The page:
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AN ASSESSMENT OF STONE WEAPON TIP STANDARDIZATION DURING THE CLOVIS–FOLSOM TRANSITION IN THE WESTERN UNITED STATES

Published on Oct 1, 2018in American Antiquity
· DOI :10.1017/aaq.2018.53
Briggs Buchanan22
Estimated H-index: 22
,
Brian Andrews5
Estimated H-index: 5
+ 1 AuthorsMetin I. Eren24
Estimated H-index: 24
Abstract
  • References (46)
  • Citations (1)
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References46
Newest
#1Briggs Buchanan (TU: University of Tulsa)H-Index: 22
#2Brian Andrews (Rogers State University)H-Index: 5
Last. Metin I. Eren (KSU: Kent State University)H-Index: 5
view all 4 authors...
Abstract The Peopling of the Americas was a multi-millennium process involving both the hunter-gatherer colonization of new landscapes as well as the ‘settling in’ to local environments. This process is typically identified archaeologically by an increase in the number of recognized point types, site frequency, changes in subsistence patterns, and increased geographic patterning in stone tool variation. Here, we add to this list by examining preferential toolstone use by Clovis and Folsom people...
2 CitationsSource
#1Joseph A. DeAngelis (MU: University of Missouri)H-Index: 1
#2R Leelyman (MU: University of Missouri)H-Index: 41
Early Paleo-Indians in North America are historically hypothesized to have been large-game specialists. Despite decades of research, Early Paleo-Indian diets are alternately portrayed as of either specialist or generalist. Though some suggest that these terms are not useful, debate over the nature of these diets continues. Authors who have studied Early Paleo-Indian archaeofaunas from North America have analyzed either a conservative dataset, consisting only of taxa whose remains meet criteria i...
3 CitationsSource
#1Frédéric Sellet (KU: University of Kansas)H-Index: 7
This chapter investigates the technological organizations of Clovis and Folsom lithic systems in the context of the paleoenvironmental changes that took place at the end of the Pleistocene and during the Younger Dryas period. It is argued that technological similarities and inferred historical connections between the two Paleoindian traditions are superficial and that most organizational differences are pointing to variable subsistence practices and discrete mobility patterns dictated by differe...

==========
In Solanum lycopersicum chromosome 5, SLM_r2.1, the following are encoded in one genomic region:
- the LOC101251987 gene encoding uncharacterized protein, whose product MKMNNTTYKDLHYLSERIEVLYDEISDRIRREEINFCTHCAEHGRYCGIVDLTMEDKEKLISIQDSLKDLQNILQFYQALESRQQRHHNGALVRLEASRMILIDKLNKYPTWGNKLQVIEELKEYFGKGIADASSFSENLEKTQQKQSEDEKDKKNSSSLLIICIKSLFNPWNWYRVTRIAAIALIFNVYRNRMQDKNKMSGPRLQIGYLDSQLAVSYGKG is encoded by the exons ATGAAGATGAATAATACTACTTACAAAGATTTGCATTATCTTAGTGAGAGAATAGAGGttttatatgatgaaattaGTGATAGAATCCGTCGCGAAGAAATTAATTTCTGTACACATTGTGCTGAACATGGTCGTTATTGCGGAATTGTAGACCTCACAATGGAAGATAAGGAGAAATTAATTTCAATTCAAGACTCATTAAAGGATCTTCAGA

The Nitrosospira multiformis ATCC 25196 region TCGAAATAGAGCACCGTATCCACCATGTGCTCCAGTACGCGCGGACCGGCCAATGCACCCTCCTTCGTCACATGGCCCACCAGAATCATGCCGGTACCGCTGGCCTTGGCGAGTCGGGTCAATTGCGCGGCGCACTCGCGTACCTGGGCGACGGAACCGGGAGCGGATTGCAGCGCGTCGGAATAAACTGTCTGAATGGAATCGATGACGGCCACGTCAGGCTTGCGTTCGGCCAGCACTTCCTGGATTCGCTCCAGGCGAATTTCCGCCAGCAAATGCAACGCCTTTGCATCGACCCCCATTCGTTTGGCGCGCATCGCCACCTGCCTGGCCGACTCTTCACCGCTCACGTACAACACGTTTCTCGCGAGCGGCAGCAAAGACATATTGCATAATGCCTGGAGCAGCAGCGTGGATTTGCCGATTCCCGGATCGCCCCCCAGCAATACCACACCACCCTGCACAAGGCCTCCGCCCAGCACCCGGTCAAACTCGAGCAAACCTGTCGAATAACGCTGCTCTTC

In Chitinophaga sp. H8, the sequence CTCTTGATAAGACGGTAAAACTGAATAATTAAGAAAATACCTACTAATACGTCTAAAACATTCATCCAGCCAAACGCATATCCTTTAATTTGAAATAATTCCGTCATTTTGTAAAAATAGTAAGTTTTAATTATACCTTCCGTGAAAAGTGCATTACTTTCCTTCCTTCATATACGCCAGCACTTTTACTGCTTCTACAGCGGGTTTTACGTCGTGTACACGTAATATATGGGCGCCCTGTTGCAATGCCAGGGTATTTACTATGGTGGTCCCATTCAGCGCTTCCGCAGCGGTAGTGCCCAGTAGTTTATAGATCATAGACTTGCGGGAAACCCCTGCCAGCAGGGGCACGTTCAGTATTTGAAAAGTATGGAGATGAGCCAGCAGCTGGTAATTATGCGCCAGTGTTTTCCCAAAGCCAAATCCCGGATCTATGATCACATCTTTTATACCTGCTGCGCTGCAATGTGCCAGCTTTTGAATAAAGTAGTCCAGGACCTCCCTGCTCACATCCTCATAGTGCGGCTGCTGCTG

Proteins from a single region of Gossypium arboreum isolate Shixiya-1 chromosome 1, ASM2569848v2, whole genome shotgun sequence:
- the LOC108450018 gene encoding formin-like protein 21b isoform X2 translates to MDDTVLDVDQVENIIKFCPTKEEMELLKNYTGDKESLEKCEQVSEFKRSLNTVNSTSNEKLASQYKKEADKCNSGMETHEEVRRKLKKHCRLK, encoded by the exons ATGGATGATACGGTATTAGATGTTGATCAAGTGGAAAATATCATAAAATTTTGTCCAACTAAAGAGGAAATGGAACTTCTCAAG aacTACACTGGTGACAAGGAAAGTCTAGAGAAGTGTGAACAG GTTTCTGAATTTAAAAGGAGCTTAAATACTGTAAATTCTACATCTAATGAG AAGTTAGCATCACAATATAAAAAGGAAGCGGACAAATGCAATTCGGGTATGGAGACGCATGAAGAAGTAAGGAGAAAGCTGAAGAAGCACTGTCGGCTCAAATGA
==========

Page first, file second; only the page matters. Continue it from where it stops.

1 CitationsSource
#1Meaghan Marie Emery-Wetherell (CWU: Central Washington University)H-Index: 1
#2Brianna K. McHorse (Harvard University)H-Index: 5
Last. Edward Byrd Davis (UO: University of Oregon)H-Index: 15
view all 3 authors...
Abstract. The late Pleistocene megafaunal extinctions may have been the first extinctions directly related to human activity, but in North America the close temporal proximity of human arrival and the Younger Dryas climate event has hindered efforts to identify the ultimate extinction cause. Previous work evaluating the roles of climate change and human activity in the North American megafaunal extinction has been stymied by a reliance on geographic binning, yielding contradictory results among ...
8 CitationsSource
#1Kaitlyn A. Thomas (SMU: Southern Methodist University)H-Index: 1
#2Brett A. Story (SMU: Southern Methodist University)H-Index: 7
Last. David J. Meltzer (SMU: Southern Methodist University)H-Index: 37
view all 7 authors...
Clovis groups, the first widely successful colonizers of North America, had a distinctive technology, whereby manufacturers removed flakes to thin the bases of their stone projectile points, creating “flutes.” That process is challenging to learn and costly to implement, yet was used continent-wide. It has long been debated whether fluting conferred any adaptive benefit. We compared standardized models of fluted and unfluted points: analytically, by way of static, linear finite element modeling ...
13 CitationsSource
#1Thomas A. Jennings (University of West Georgia)H-Index: 11